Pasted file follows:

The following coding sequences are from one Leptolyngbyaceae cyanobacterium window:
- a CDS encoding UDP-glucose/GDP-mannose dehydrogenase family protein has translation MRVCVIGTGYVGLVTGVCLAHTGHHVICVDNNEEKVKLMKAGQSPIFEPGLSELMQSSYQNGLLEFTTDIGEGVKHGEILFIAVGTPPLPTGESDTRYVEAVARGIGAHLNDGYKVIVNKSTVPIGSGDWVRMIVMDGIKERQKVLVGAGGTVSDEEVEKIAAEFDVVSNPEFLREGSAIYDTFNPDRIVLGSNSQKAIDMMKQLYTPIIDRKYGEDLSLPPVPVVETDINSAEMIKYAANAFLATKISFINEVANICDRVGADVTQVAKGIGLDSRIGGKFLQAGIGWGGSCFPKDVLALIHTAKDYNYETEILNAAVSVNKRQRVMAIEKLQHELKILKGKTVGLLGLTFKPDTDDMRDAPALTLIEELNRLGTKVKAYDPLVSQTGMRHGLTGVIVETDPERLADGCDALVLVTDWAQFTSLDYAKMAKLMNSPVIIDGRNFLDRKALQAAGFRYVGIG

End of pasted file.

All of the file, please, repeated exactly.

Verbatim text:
The following coding sequences are from one Leptolyngbyaceae cyanobacterium window:
- a CDS encoding UDP-glucose/GDP-mannose dehydrogenase family protein has translation MRVCVIGTGYVGLVTGVCLAHTGHHVICVDNNEEKVKLMKAGQSPIFEPGLSELMQSSYQNGLLEFTTDIGEGVKHGEILFIAVGTPPLPTGESDTRYVEAVARGIGAHLNDGYKVIVNKSTVPIGSGDWVRMIVMDGIKERQKVLVGAGGTVSDEEVEKIAAEFDVVSNPEFLREGSAIYDTFNPDRIVLGSNSQKAIDMMKQLYTPIIDRKYGEDLSLPPVPVVETDINSAEMIKYAANAFLATKISFINEVANICDRVGADVTQVAKGIGLDSRIGGKFLQAGIGWGGSCFPKDVLALIHTAKDYNYETEILNAAVSVNKRQRVMAIEKLQHELKILKGKTVGLLGLTFKPDTDDMRDAPALTLIEELNRLGTKVKAYDPLVSQTGMRHGLTGVIVETDPERLADGCDALVLVTDWAQFTSLDYAKMAKLMNSPVIIDGRNFLDRKALQAAGFRYVGIG